Even if you haven’t read Blumenthal’s book, it’s not hard to see that Alterman is writing out of an animus he can’t get a hold of. His prose gives him away.
Alterman writes, for example, “And its [Goliath’s] larding of virtually every sentence with pointless adjectives designed to demonstrate the author’s distaste for his subject is as amateurish as it is ineffective.” A writer more in control would have seen that it’s not possible for an adjective to be both “pointless” and “designed to demonstrate the author’s distaste for his subject.” Also, that it’s not wise to lambast the use of adjectives with a sentence deploying three of them—and then to follow that up with a sentence using two more.
As it happens, however, I have written about Max’s book on my blog, and Alterman’s portrait bears little resemblance to the book I read.
Where Alterman finds only “juvenile faux-cleverness,” a “case against the Jewish state” that is “carelessly constructed,” reporting that is “technically accurate [!], but often deliberately deceptive,” arguments that are “simplistic and one-sided,” and “a profoundly unreliable narrator” who “nastily and condescendingly mocks” other reporters—more cowbell, baby!—I found a trove of patient and persuasive on-the-ground reporting (Blumenthal spent a year in Israel and Palestine and several additional months in the region), almost all of which Alterman ignores. Had he allotted less space to those adjectives and more to an engagement with the book, Alterman might have come up with a credible critique.
I’m not finished with the 473-page book. It is a compelling read, and I would have finished by now, had I more time away from work duties. The book it reminds me the most of that I have read is Robert Fisk’s magisterial 2005 book, The Great War for Civilization: The Conquest of the Middle East. Both Fisk and Blumenthal present an extremely rich, almost cluttered set of episodes, in interlinked sets of chapters, as one subject after another is relentlessly, sometimes almost pitilessly pursued. And like Fisk, Blumenthal’s remembrances and interviews are potent illustrations of the topics they seek to illuminate. Perhaps Blumenthal’s is the better in terms of describing contradictions people expose as they open up to his questions.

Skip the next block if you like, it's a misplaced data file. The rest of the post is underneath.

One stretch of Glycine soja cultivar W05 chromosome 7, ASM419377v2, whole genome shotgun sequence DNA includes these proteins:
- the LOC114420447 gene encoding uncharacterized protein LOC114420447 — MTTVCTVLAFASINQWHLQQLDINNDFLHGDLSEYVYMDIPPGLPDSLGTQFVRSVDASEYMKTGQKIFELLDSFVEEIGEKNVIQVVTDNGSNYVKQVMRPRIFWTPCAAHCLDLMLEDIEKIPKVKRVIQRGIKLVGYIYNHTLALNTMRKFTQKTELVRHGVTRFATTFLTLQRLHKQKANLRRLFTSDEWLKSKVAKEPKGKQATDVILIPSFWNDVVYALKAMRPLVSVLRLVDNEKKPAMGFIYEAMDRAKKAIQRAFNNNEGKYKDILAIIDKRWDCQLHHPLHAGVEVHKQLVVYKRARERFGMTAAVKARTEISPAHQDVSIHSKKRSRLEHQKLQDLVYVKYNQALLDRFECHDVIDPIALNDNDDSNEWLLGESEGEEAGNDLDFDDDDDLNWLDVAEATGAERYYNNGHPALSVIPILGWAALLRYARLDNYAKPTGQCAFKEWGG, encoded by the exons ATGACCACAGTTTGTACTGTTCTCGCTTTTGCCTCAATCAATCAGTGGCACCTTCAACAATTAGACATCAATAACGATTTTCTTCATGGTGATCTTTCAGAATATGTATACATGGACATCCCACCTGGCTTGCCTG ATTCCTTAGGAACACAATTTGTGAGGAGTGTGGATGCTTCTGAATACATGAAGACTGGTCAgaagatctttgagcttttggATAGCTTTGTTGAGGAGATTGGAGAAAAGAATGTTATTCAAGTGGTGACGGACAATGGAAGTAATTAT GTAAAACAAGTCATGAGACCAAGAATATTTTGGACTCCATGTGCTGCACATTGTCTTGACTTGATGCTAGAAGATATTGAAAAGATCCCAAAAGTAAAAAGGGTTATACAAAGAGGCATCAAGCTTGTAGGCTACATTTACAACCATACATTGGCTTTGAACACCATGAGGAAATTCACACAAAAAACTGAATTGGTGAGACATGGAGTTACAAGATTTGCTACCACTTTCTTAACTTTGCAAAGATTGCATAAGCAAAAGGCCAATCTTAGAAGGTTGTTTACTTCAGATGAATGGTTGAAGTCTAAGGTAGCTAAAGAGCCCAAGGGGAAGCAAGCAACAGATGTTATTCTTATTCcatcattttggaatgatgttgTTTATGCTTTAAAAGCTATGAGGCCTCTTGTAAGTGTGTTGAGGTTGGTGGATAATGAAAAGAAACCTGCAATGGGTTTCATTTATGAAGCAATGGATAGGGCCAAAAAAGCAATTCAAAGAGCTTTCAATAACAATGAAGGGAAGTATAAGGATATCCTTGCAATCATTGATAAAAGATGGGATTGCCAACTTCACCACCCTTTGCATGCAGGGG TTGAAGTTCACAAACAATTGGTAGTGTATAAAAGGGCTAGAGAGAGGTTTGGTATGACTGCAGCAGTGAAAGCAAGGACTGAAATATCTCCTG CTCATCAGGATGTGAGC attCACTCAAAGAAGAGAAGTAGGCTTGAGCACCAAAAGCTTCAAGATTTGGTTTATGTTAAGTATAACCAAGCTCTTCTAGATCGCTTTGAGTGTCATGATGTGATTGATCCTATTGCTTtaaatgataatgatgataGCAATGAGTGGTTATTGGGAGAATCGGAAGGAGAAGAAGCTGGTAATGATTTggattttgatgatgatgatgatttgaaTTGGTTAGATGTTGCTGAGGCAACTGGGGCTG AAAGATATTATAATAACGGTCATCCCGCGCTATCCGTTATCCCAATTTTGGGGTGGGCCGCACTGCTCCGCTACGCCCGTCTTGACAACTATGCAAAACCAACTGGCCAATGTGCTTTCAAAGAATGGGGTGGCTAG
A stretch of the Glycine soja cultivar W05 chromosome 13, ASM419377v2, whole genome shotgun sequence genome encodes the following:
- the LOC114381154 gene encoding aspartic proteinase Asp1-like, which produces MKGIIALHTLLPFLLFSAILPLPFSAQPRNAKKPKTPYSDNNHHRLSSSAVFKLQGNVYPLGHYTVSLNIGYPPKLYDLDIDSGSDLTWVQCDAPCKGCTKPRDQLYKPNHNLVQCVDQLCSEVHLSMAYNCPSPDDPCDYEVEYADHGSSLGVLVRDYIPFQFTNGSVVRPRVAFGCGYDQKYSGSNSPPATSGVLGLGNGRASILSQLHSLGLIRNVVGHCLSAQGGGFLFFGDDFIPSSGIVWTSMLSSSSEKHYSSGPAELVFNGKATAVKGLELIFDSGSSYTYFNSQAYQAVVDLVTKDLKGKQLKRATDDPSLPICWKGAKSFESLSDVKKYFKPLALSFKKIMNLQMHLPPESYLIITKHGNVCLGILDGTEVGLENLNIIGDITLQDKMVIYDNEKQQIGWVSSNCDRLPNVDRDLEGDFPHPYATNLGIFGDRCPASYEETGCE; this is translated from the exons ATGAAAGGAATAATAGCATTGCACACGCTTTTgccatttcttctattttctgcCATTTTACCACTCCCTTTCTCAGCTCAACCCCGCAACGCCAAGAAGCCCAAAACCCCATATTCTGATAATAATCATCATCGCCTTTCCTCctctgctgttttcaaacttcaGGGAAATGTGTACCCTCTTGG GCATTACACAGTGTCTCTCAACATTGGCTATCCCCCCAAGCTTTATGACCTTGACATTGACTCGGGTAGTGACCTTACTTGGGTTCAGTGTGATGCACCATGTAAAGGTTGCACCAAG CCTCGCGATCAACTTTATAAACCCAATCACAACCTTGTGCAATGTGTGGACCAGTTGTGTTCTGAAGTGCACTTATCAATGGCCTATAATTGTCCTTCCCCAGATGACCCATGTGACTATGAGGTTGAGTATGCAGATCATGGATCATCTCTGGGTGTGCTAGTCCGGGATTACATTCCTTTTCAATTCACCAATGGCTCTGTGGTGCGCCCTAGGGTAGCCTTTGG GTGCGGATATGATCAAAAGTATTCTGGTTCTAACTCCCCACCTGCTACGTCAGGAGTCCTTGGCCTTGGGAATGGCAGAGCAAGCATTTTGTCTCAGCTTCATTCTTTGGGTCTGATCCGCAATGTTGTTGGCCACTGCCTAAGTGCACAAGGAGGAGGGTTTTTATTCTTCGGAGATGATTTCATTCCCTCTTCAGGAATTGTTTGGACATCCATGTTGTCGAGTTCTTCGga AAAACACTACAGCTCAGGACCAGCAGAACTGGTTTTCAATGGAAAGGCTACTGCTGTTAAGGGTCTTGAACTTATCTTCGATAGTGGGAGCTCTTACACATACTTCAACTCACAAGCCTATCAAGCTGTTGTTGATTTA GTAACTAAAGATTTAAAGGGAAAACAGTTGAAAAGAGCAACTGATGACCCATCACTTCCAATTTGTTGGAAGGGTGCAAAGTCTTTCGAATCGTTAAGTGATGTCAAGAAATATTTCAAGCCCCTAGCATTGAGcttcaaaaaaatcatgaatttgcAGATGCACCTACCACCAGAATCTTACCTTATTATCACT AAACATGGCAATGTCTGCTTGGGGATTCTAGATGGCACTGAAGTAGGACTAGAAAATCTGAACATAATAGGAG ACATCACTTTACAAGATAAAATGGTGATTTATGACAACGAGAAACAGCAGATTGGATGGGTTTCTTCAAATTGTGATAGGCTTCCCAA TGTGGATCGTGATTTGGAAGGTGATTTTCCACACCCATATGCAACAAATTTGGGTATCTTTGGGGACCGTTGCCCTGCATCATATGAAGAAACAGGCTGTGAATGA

The blog that has covered the Alterman fracas most thoroughly is Mondoweiss. So far, they have published these articles on it:
What Eric Alterman most unreasonably failed to do in his review was tackle the basic premise of Blumenthal’s book: That Israel was founded on a deeply racist colonial expansionist agenda; that ethnic cleansing is inseparable from Zionism; that this has always caused a cognitive dissonance among liberal and progressive Jews in Israel (let alone here or in Great Britain); and that with Israel’s inexorable ideological march to the fringes of the far right, the place is losing whatever soul it might once have possessed. Alterman blinded himself from taking a responsible step by not addressing these inconvenient facts. Even without Alterman’s invective, that in itself is quite a smear.
You can join Max Blumenthal here at the Firedoglake Book Salon, on Saturday November 2nd. I’ll be hosting. Maybe Eric Alterman can join us, to provide the depth to his review the review itself so fully lacked.
Here is the video the New York Times recently commissioned from Blumenthal (with David Sheen), which it then refused to run: